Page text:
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Posted by admin on July 18 2009 00:01:00
Bloggers in civilised debate
Tuesday, 10 March 2009 10:15am

İNew Straits Times (Used by permission)

KUALA LUMPUR: Unlike Saturday's protest to force the Education Ministry to drop the use of English in the teaching of Science and Mathematics (PPSMI), others have chosen to use civil means to handle the matter.

The blogosphere is abuzz in healthy debate over the issue, with Malaysians taking varied stands and suggesting interesting solutions.
Extended News
Bloggers in civilised debate
Tuesday, 10 March 2009 10:15am

İNew Straits Times (Used by permission)

KUALA LUMPUR: Unlike Saturday's protest to force the Education Ministry to drop the use of English in the teaching of Science and Mathematics (PPSMI), others have chosen to use civil means to handle the matter.

The blogosphere is abuzz in healthy debate over the issue, with Malaysians taking varied stands and suggesting interesting solutions.

At the same time, bodies concerned with the issue, such as the Parent Action Group for Education (Page), are also reaching out to parents and collecting feedback.

Page chairman Datin Noor Azimah Abdul Rahim said they have written to the parent-teacher associations of more than 3,000 schools in urban and rural areas. "We've got responses from 2,000 schools and it is interesting to note that 95 per cent of them support the PPSMI."

On Saturday's march, she felt that the protesters' action could be construed as a bid to hold the Education Ministry to ransom.
She said the anti-PPSMI group had been heard and their views duly considered at the roundtable meetings held by the ministry.

"The demonstration is therefore not only a waste of time but goes against the grain of what is Malay culture. The virtues of patience and tolerance are what Malays hold most dear."

She said Page supported the PPSMI as it could prepare the present generation of children for the challenging times ahead.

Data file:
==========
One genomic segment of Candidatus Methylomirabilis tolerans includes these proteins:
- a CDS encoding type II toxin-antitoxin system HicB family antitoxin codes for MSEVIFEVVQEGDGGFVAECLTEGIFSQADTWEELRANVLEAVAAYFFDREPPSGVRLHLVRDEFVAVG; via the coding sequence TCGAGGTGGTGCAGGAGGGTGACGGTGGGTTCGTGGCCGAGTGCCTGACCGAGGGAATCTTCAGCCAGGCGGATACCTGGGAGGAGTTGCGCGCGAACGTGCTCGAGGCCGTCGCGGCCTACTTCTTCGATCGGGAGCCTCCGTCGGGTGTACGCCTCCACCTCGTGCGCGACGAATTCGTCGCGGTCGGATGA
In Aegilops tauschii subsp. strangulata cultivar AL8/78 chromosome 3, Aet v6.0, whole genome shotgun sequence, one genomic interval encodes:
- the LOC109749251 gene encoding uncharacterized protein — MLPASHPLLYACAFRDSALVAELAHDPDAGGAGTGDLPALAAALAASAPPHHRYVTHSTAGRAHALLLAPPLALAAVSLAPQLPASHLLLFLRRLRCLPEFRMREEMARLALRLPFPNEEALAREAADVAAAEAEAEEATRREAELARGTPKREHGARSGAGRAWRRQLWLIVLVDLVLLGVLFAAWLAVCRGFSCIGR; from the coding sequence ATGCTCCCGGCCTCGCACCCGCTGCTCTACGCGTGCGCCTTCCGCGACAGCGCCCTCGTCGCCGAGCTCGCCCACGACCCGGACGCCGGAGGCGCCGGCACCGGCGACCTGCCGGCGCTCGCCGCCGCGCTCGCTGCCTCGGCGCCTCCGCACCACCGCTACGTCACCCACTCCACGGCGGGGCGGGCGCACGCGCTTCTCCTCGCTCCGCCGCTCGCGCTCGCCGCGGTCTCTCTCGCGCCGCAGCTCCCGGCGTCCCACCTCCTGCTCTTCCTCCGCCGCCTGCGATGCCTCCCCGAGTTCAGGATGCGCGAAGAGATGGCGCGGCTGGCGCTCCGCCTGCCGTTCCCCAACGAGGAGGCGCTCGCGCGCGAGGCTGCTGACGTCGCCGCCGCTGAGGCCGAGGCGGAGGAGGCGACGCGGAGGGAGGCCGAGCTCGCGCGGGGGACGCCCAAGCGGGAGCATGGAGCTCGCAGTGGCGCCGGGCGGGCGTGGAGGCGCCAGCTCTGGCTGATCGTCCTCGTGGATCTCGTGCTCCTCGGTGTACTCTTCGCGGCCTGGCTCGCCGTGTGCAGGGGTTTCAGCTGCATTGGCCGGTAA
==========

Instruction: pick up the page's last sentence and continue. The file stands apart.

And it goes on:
"We appeal to our nation's decision-makers to leave politics out of educational policies as that will put our children's future at risk."


In the blogosphere, Rasainthiran. M, posting his views on Miclub.com, felt that although the PPSMI issue may look like a Malay problem, it also affected Chinese and Tamil schools.

"Differences are many; but it cannot be denied that English is also the 'scientific' language of the modern world. The big question is how to implement it effectively," he said.

In another blog, dinomum said all parties (government, opposition or non-governmental organisations) must stop politicising the issue.

"I am a mother of two and have no qualms about supporting the continuance of teaching Science and Maths in English. Do you know that if we ever do a search on the Internet for simple Science or Maths terminology, the results are overwhelmingly in English rather than in Bahasa Malaysia?"

Dinomum also said as most other subjects were taught in Bahasa Malaysia, there was no way the national language would be compromised.

Cyrildason.com admitted looking down on those who were impatient over PPSMI. "I honestly think those against PPSMI never felt the hardship of looking up English technical terms in thick heavy dictionaries in university. How it felt to translate every single word at least three times into Bahasa Malaysia, and creating a new sentence to understand a particular technical sentence."

Malacca Chief Minister Datuk Seri Mohd Ali Rustam suggested that the government offer the option of using the mother tongue or English in the teaching of Science and Mathematics in primary schools.

"This will give the people a choice and Bahasa Malaysia will strengthen its position and become a language of knowledge."

He also felt there should be a stop to street demonstrations as they did not provide a solution to the issue.

Social activist Tan Sri Lee Lam Thye urged the cabinet to allow the PPSMI policy to continue and find means to plug any loopholes in it.

The policy was important in helping the nation find its own place in the global economy, he added.